One of the most persistent bottlenecks in the sugar industry supply chain is the Brazilian port infrastructure, which routinely forces more than 100 vessels to queue off of the coast of South America, waiting to load sugar.
Much of Brazil's sugar is loaded in bags, rather than in bulk, and damp or rainy weather can damage and spoil the sweetener.
Fortunately for ship captains and processors alike, dry weather has helped cut the backlog at Santos and Paranagua from 135 ships in August – a record – to 68, reports Bloomberg News.
Santos, in the state of Sao Paulo, is the nation's largest port. Paranagua is the second-biggest.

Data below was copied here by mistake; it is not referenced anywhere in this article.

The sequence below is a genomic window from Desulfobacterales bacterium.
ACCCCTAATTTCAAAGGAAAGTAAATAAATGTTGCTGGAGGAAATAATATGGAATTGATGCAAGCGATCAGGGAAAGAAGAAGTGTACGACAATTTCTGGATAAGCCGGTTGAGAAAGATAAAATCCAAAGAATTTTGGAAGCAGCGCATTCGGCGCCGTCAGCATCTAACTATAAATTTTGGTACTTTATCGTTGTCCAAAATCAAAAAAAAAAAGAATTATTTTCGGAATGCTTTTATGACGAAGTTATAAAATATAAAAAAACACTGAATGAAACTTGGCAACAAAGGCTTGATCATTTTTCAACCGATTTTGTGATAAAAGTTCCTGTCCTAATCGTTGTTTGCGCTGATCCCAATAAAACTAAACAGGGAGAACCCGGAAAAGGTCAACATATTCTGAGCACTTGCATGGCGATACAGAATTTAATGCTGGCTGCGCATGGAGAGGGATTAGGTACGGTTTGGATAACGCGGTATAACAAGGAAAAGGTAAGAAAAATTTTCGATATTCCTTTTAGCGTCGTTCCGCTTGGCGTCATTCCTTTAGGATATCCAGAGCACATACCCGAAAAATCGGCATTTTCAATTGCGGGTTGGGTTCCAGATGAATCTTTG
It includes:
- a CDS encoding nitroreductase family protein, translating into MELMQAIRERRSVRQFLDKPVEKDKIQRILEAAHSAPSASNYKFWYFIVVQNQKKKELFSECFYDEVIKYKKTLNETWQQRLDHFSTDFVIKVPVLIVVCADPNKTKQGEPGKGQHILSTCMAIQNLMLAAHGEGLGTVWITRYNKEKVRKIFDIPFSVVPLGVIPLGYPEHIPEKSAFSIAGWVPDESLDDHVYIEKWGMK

"Shipping companies will have plenty of days ahead to try to bring the lineup back to regular levels," Desiree Brandt, a forecaster at the Brazilian firm Somar Meteorologia, told the news service in an interview.
On the IntercontinentalExchange, raw No. 11 sugar futures for March 2011 delivery sank 1.19 percent to 28.47 cents per pound. In England, Liffe refined white sugar futures lost $7.70 to close at $722.90 per metric ton.
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